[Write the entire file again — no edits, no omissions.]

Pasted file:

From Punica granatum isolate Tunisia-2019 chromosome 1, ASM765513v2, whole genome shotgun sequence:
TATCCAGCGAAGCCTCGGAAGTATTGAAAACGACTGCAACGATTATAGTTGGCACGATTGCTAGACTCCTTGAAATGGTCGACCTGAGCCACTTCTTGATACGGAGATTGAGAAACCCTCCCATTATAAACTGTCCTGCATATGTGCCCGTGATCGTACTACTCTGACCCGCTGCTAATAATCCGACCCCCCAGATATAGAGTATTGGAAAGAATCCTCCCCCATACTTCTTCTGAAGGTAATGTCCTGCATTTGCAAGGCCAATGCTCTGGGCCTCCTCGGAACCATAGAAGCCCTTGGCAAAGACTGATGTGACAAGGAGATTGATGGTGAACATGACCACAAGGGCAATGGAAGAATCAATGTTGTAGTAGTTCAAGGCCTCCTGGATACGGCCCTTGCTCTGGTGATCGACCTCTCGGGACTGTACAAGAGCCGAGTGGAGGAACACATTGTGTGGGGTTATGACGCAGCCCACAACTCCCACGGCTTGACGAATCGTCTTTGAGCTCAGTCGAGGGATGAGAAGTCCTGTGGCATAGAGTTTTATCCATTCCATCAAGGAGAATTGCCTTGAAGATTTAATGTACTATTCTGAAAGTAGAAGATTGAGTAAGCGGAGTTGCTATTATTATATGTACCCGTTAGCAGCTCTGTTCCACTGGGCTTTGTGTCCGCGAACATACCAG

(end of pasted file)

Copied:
From Punica granatum isolate Tunisia-2019 chromosome 1, ASM765513v2, whole genome shotgun sequence:
TATCCAGCGAAGCCTCGGAAGTATTGAAAACGACTGCAACGATTATAGTTGGCACGATTGCTAGACTCCTTGAAATGGTCGACCTGAGCCACTTCTTGATACGGAGATTGAGAAACCCTCCCATTATAAACTGTCCTGCATATGTGCCCGTGATCGTACTACTCTGACCCGCTGCTAATAATCCGACCCCCCAGATATAGAGTATTGGAAAGAATCCTCCCCCATACTTCTTCTGAAGGTAATGTCCTGCATTTGCAAGGCCAATGCTCTGGGCCTCCTCGGAACCATAGAAGCCCTTGGCAAAGACTGATGTGACAAGGAGATTGATGGTGAACATGACCACAAGGGCAATGGAAGAATCAATGTTGTAGTAGTTCAAGGCCTCCTGGATACGGCCCTTGCTCTGGTGATCGACCTCTCGGGACTGTACAAGAGCCGAGTGGAGGAACACATTGTGTGGGGTTATGACGCAGCCCACAACTCCCACGGCTTGACGAATCGTCTTTGAGCTCAGTCGAGGGATGAGAAGTCCTGTGGCATAGAGTTTTATCCATTCCATCAAGGAGAATTGCCTTGAAGATTTAATGTACTATTCTGAAAGTAGAAGATTGAGTAAGCGGAGTTGCTATTATTATATGTACCCGTTAGCAGCTCTGTTCCACTGGGCTTTGTGTCCGCGAACATACCAG